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1.
Iran J Med Sci ; 47(1): 2-14, 2022 01.
Article in English | MEDLINE | ID: mdl-35017772

ABSTRACT

Background: There are reports of ocular tropism due to respiratory viruses such as severe acute respiratory syndrome-coronavirus-2 (SARS-CoV-2). Various studies have shown ocular manifestation in coronavirus disease-2019 (COVID-19) patients. We aimed to identify ophthalmic manifestations in COVID-19 patients and establish an association between ocular symptoms and SARS-CoV-2 infection. Methods: A systematic search of Medline, Scopus, Web of Science, Embase, and Cochrane Library was conducted for publications from December 2019 to April 2021. The search included MeSH terms such as SARS-CoV-2 and ocular manifestations. The pooled prevalence estimate (PPE) with 95% confidence interval (CI) was calculated using binomial distribution and random effects. The meta-regression method was used to examine factors affecting heterogeneity between studies. Results: Of the 412 retrieved articles, 23 studies with a total of 3,650 COVID-19 patients were analyzed. The PPE for any ocular manifestations was 23.77% (95% CI: 15.73-31.81). The most prevalent symptom was dry eyes with a PPE of 13.66% (95% CI: 5.01-25.51). The PPE with 95% CI for conjunctival hyperemia, conjunctival congestion/conjunctivitis, and ocular pain was 13.41% (4.65-25.51), 9.14% (6.13-12.15), and 10.34% (4.90-15.78), respectively. Only two studies reported ocular discomfort and diplopia. The results of meta-regression analysis showed that age and sample size had no significant effect on the prevalence of any ocular manifestations. There was no significant publication bias in our meta-analysis. Conclusion: There is a high prevalence of ocular manifestations in COVID-19 patients. The most common symptoms are dry eyes, conjunctival hyperemia, conjunctival congestion/conjunctivitis, ocular pain, irritation/itching/burning sensation, and foreign body sensation.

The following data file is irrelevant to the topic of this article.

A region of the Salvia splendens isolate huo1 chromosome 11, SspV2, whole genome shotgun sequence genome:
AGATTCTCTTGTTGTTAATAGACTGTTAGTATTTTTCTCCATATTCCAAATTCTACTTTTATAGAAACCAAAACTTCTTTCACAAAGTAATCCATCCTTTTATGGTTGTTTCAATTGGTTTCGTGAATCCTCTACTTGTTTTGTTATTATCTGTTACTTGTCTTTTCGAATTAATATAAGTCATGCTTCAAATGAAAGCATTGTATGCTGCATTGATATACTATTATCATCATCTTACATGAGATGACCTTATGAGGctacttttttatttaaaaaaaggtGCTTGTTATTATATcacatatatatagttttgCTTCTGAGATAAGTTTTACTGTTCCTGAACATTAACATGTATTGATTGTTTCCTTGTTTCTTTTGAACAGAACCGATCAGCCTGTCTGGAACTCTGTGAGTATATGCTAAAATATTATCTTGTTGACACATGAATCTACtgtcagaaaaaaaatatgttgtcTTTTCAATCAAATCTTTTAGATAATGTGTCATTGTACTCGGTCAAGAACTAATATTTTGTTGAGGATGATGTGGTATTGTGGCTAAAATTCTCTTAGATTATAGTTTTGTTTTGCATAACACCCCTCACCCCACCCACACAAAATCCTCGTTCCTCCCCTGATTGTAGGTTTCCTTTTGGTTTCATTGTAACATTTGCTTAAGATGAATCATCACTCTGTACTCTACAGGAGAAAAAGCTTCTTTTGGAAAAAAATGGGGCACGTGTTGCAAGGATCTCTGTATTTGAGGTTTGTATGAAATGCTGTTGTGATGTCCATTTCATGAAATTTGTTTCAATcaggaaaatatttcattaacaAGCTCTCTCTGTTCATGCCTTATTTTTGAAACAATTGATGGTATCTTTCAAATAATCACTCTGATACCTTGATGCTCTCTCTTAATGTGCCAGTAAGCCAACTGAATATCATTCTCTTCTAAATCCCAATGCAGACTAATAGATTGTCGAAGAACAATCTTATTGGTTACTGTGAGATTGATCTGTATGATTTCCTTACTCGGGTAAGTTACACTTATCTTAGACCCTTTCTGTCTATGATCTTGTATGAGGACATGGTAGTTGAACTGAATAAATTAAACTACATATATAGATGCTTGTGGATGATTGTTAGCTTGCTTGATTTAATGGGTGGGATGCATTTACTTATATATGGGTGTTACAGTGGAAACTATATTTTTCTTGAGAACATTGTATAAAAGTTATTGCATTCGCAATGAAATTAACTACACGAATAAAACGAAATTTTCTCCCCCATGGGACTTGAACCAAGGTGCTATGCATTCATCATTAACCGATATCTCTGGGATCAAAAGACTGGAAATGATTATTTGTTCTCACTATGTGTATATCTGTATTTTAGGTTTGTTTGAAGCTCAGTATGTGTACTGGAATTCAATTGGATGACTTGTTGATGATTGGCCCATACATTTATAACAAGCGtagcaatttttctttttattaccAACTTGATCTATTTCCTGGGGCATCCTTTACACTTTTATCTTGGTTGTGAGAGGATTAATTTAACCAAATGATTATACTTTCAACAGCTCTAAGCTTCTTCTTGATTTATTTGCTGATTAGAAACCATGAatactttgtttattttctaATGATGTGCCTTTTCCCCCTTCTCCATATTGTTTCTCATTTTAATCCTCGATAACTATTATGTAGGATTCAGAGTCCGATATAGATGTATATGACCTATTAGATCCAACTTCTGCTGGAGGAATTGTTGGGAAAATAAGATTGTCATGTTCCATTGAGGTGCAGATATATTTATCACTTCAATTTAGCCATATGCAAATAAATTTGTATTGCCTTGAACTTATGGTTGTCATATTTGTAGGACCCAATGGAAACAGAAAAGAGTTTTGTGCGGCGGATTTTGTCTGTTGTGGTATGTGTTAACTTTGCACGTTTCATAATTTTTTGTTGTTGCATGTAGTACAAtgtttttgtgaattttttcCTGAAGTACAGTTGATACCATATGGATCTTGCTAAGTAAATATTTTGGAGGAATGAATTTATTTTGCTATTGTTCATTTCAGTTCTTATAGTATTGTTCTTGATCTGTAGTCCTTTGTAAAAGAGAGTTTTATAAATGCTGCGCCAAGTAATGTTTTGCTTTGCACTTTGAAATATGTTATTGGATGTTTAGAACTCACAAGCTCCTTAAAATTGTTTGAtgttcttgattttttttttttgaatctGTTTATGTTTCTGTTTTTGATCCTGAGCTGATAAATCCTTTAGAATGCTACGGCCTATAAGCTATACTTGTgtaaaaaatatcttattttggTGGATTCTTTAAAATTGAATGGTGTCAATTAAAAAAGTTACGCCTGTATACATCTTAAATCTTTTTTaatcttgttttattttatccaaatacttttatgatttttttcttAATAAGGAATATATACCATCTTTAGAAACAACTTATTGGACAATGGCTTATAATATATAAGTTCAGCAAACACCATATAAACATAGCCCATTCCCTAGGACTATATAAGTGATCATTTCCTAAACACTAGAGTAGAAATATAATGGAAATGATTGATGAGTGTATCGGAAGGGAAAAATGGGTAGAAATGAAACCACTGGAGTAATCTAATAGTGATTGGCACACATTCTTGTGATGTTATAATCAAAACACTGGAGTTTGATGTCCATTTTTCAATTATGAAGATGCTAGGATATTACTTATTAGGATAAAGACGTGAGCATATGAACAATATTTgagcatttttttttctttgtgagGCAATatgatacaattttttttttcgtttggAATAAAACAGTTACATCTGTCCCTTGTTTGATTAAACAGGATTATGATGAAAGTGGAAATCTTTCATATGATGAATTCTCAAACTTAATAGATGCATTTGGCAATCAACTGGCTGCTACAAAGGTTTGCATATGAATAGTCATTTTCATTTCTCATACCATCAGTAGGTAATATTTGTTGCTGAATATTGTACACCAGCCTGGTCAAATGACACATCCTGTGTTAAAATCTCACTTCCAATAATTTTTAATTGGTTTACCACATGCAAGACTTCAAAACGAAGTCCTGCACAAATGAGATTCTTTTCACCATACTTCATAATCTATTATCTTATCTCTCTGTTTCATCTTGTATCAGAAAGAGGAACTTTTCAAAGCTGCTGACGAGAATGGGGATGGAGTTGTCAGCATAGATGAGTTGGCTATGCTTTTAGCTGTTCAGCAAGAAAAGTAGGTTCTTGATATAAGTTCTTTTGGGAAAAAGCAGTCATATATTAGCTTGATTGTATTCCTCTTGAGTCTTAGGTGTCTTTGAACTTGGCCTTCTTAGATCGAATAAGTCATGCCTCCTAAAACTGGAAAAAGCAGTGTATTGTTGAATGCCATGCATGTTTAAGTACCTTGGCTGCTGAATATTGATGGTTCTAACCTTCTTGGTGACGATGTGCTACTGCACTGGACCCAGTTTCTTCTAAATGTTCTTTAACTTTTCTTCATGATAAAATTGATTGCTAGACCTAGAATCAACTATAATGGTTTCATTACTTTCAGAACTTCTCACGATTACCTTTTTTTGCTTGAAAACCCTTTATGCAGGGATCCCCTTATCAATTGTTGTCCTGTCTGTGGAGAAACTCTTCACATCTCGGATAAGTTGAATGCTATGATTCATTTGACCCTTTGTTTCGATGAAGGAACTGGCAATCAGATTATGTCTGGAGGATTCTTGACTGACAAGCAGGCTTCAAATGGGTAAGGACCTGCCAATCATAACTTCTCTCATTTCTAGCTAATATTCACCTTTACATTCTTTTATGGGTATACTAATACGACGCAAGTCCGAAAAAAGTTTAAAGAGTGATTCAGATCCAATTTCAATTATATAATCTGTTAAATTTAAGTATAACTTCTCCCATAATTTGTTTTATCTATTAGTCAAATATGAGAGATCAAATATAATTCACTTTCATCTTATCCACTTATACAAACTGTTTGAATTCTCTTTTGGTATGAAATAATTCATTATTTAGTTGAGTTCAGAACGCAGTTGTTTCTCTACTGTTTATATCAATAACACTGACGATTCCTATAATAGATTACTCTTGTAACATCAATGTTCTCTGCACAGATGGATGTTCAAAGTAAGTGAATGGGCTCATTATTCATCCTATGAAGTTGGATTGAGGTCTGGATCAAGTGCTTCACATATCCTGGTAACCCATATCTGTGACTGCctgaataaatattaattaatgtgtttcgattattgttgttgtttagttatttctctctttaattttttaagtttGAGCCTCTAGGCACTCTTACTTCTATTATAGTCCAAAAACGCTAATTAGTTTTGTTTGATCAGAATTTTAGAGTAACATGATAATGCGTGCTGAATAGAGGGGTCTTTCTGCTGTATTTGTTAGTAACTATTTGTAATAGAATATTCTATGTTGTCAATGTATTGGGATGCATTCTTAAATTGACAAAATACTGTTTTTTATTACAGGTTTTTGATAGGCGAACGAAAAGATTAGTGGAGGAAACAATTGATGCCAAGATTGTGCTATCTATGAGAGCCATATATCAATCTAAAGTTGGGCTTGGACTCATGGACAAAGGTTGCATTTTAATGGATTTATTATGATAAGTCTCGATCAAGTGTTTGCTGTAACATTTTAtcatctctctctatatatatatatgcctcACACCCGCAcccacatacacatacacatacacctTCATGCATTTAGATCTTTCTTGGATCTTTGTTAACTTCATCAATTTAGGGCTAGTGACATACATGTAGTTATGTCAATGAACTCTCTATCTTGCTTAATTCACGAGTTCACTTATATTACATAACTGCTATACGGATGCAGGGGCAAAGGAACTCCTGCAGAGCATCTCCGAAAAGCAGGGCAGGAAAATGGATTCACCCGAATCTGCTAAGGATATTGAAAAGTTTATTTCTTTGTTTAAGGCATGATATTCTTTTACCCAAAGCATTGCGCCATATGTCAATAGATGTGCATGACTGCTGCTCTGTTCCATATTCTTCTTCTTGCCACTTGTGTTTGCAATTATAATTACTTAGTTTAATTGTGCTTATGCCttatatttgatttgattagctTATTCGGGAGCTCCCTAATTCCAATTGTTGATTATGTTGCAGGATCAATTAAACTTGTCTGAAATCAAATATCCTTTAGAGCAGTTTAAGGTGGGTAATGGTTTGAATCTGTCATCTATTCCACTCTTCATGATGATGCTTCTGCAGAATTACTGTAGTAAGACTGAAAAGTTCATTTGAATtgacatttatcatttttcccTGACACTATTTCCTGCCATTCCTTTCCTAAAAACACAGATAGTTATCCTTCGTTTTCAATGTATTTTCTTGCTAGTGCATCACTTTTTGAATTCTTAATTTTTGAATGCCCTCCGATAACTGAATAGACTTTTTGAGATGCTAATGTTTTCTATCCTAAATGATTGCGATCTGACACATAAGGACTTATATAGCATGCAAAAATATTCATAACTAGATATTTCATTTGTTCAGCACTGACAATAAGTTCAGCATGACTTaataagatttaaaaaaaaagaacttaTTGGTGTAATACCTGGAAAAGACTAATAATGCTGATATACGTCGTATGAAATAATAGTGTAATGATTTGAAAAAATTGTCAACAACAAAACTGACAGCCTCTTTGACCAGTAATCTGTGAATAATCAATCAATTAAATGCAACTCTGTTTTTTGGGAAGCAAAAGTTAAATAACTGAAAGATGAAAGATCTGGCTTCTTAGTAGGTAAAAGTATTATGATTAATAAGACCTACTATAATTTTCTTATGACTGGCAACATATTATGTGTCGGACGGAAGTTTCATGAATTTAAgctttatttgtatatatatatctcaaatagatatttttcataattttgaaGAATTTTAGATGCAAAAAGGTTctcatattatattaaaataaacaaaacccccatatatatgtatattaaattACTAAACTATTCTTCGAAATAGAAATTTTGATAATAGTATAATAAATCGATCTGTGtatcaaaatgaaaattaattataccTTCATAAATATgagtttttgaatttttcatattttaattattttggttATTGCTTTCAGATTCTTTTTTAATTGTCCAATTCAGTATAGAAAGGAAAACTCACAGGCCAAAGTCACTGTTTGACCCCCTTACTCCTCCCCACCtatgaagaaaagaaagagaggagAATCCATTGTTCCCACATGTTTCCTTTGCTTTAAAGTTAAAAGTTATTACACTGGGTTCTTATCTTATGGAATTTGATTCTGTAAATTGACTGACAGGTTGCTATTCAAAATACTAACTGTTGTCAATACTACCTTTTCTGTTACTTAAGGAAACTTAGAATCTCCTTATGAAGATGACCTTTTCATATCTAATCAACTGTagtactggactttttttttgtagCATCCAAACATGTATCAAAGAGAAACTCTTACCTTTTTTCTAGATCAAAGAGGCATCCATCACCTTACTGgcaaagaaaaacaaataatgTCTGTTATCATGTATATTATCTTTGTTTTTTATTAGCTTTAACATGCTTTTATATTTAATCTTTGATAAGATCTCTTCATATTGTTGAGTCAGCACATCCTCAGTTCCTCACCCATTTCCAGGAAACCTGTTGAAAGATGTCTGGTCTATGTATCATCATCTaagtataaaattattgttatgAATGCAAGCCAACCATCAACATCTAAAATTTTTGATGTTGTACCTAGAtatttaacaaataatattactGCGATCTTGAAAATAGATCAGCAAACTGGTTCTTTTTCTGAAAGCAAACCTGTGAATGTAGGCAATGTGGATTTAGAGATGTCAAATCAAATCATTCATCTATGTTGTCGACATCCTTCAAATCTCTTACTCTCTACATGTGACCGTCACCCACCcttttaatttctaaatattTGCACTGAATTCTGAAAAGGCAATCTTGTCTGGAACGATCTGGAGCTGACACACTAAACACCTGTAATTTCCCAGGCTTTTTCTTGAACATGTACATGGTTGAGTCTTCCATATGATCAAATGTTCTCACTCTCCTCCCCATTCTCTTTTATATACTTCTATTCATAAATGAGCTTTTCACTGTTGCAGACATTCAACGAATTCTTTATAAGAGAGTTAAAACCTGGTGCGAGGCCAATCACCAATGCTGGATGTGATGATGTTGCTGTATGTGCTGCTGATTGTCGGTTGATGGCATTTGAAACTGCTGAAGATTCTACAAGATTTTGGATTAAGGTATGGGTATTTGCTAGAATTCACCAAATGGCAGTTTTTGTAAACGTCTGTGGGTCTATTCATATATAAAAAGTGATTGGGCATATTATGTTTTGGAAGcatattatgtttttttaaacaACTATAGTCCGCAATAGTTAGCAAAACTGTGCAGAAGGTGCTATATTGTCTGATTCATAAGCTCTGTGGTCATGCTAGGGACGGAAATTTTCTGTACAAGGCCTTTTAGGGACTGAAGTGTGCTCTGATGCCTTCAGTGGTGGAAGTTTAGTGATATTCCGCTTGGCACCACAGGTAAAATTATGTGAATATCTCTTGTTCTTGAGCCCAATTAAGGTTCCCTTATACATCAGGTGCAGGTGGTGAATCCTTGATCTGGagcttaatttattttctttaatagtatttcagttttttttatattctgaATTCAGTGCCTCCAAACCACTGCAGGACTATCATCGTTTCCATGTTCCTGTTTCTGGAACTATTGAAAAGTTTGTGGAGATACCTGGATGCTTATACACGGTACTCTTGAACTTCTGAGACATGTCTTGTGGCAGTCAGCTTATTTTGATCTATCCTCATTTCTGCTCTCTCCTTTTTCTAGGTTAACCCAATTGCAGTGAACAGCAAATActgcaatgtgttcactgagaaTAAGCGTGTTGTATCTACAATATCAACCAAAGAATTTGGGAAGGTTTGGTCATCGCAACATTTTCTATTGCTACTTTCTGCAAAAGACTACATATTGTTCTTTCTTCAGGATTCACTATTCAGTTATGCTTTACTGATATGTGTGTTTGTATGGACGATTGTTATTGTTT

Subject(s)
COVID-19 , Eye Diseases , COVID-19/complications , COVID-19/therapy , Eye Diseases/epidemiology , Eye Diseases/virology , Humans , Prevalence
2.
BMC Ophthalmol ; 21(1): 447, 2021 Dec 27.
Article in English | MEDLINE | ID: mdl-34961492

ABSTRACT